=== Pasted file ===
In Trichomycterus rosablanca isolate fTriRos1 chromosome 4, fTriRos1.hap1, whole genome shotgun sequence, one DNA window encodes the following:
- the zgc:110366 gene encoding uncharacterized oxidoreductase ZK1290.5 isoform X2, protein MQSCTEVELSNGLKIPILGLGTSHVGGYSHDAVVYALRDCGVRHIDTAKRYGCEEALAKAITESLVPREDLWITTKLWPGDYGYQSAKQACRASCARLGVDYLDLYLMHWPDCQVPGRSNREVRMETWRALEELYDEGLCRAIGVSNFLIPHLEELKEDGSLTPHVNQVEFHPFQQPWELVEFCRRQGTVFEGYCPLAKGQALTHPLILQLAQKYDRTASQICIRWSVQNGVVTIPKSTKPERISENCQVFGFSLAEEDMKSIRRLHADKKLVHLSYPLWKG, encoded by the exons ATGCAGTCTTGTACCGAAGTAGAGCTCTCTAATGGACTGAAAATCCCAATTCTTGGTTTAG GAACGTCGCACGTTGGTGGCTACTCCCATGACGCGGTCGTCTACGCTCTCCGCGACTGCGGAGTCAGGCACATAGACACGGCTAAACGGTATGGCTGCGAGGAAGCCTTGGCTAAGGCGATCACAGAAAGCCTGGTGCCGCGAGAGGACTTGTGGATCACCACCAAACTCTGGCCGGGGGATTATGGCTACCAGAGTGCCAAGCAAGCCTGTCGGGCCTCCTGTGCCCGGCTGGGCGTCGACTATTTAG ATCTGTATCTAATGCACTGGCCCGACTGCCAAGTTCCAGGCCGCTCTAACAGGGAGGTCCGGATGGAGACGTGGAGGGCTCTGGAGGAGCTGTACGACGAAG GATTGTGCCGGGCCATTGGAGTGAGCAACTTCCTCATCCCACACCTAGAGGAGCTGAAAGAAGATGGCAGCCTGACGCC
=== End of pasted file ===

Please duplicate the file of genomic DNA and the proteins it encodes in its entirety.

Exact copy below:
In Trichomycterus rosablanca isolate fTriRos1 chromosome 4, fTriRos1.hap1, whole genome shotgun sequence, one DNA window encodes the following:
- the zgc:110366 gene encoding uncharacterized oxidoreductase ZK1290.5 isoform X2, protein MQSCTEVELSNGLKIPILGLGTSHVGGYSHDAVVYALRDCGVRHIDTAKRYGCEEALAKAITESLVPREDLWITTKLWPGDYGYQSAKQACRASCARLGVDYLDLYLMHWPDCQVPGRSNREVRMETWRALEELYDEGLCRAIGVSNFLIPHLEELKEDGSLTPHVNQVEFHPFQQPWELVEFCRRQGTVFEGYCPLAKGQALTHPLILQLAQKYDRTASQICIRWSVQNGVVTIPKSTKPERISENCQVFGFSLAEEDMKSIRRLHADKKLVHLSYPLWKG, encoded by the exons ATGCAGTCTTGTACCGAAGTAGAGCTCTCTAATGGACTGAAAATCCCAATTCTTGGTTTAG GAACGTCGCACGTTGGTGGCTACTCCCATGACGCGGTCGTCTACGCTCTCCGCGACTGCGGAGTCAGGCACATAGACACGGCTAAACGGTATGGCTGCGAGGAAGCCTTGGCTAAGGCGATCACAGAAAGCCTGGTGCCGCGAGAGGACTTGTGGATCACCACCAAACTCTGGCCGGGGGATTATGGCTACCAGAGTGCCAAGCAAGCCTGTCGGGCCTCCTGTGCCCGGCTGGGCGTCGACTATTTAG ATCTGTATCTAATGCACTGGCCCGACTGCCAAGTTCCAGGCCGCTCTAACAGGGAGGTCCGGATGGAGACGTGGAGGGCTCTGGAGGAGCTGTACGACGAAG GATTGTGCCGGGCCATTGGAGTGAGCAACTTCCTCATCCCACACCTAGAGGAGCTGAAAGAAGATGGCAGCCTGACGCC